Wartime experience and literature merge in writers’ conference

Sara Bertsch News Editor

An annual event that has occurred since the fall of 1976 has come together once again. The 38th annual Great Plains Writers’ Conference took place March 23-25 in The Union.

The conference featured five presenters including Brian Turner, David Abrams, Ron Capps, Patrick Hicks and Katey Schultz. The theme of this year’s conference was “Coming Home: War, Healing, and American Culture. “

“One of my goals is to try to help make South Dakota State a place where people gather to talk about things, so we’re pulling people in who are going to have conversations that they might not have been able to have otherwise,” said Steven Wingate, coordinator of the Great Plains Writers’ Conference. 

Wingate said they considered many people, several of whom are veterans. They looked at people who were active in fields and had something to say. This year, they have two military themed writers. 

“The effect of war is not something that belongs to only the people who have served, it’s something that’s larger and the entire society shares,” Wingate said. 

Schultz, author of Flashes of War, spoke on Tuesday, March 25 to a large audience. Schultz’ book is fictional and has been chosen by the United States Air Force Academy as a required reading for the freshman in the academy. 

Schultz described her book as a collection of flash fiction stories, which are around 250 to 750 words. She said that she started on a micro level. Schultz has not been in the military nor came from a military family. 

“The military has its own language,” Schultz said. “It’s fun for me to play with the words, while realizing there is an emotional weight with them as well.”

Her stories, according to Schultz, came to her through images. Wherever she would go, she would hang up many pictures of soldiers and war related images. 

Even though Schultz stories are all fictional, they still relay a description and a glance at the various aspects of war and the outcomes it can create.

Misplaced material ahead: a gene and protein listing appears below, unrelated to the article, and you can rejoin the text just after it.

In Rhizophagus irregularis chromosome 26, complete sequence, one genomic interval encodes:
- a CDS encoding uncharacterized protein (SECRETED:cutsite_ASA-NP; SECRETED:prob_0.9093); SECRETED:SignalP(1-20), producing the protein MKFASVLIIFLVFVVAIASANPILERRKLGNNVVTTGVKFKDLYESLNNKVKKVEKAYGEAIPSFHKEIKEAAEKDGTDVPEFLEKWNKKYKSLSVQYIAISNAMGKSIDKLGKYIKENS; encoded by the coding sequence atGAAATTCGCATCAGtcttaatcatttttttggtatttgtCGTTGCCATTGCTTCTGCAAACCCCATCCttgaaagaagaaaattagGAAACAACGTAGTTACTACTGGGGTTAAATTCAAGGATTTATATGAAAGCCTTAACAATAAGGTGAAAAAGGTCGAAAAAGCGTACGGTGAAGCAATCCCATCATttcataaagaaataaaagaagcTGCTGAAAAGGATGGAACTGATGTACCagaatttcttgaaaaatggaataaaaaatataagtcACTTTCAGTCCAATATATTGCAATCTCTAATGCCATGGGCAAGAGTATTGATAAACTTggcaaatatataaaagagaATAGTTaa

“It forced me to get as real and precise as possible even though they are fictional,” Schultz said. 

Hicks, another presenter at the conference, spoke on Monday, March 24. His presentation was called “A long Shadow: The Great War at 100.” His presentation focused on the Great War, commonly known as World War I. 

“I find it very frustrating that we send a professional army to war and we don’t pay attention,” Hicks said. 

Hicks continued to give a quiz to the audience that asked several questions that included: when did the U.S. join World War I and what was the deadliest type of poison gas in World War I. 

After providing the answers and a short description along with, Hicks accepted questions from the audience. One audience member asked Hicks if he feels it was necessary to have World War I. 

“My feeling is if the archduke had not been assassinated, there would have been another spark. All of these countries were itching for war, it was almost inevitable,” Hicks said. 

Along with these two presentations, there were several other events that took place all day long both Monday and Tuesday. On Sunday, March 23, the conference officially began in the South Dakota Art Museum that included remarks by Larry Zimmerman, South Dakota Secretary of Veterans Affairs and a screening of the documentary Operation Homecoming: Writing the Wartime Experience. 

Starting at 9 a.m. on Monday morning with a reading and writing the American Indian Military Experience with Francis, Colin and Brendan Whitebird, the day ended with a reading and conversation at 7 p.m. with Hicks and David Abrams including a reception. 

Tuesday also began at 9 a.m. with a film followed by several presenters throughout the day. There was also a writing session at 3 p.m. The conference concluded in the Performing Arts Center with Brian Turner speaking at 7:30 p.m. followed by a reception. 

Wingate said Jason McEntee, English department head and Chuck Woodard, a distinguished professor were both involved in “the intersection between literature and war experience.” 

“As long as we’ve had war, we’ve had people coming home from war,” Wingate said. “… It’s a natural fit for use to have a program like this.”